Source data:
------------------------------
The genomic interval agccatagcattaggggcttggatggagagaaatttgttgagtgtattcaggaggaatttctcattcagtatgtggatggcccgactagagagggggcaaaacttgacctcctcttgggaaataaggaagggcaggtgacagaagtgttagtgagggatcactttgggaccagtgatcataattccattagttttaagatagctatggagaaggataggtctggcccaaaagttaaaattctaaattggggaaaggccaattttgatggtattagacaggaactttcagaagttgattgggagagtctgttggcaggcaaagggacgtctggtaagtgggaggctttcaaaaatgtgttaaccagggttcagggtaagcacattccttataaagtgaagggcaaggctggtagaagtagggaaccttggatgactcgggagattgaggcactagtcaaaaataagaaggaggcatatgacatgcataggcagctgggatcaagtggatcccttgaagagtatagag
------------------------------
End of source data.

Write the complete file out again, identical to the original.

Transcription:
The genomic interval agccatagcattaggggcttggatggagagaaatttgttgagtgtattcaggaggaatttctcattcagtatgtggatggcccgactagagagggggcaaaacttgacctcctcttgggaaataaggaagggcaggtgacagaagtgttagtgagggatcactttgggaccagtgatcataattccattagttttaagatagctatggagaaggataggtctggcccaaaagttaaaattctaaattggggaaaggccaattttgatggtattagacaggaactttcagaagttgattgggagagtctgttggcaggcaaagggacgtctggtaagtgggaggctttcaaaaatgtgttaaccagggttcagggtaagcacattccttataaagtgaagggcaaggctggtagaagtagggaaccttggatgactcgggagattgaggcactagtcaaaaataagaaggaggcatatgacatgcataggcagctgggatcaagtggatcccttgaagagtatagag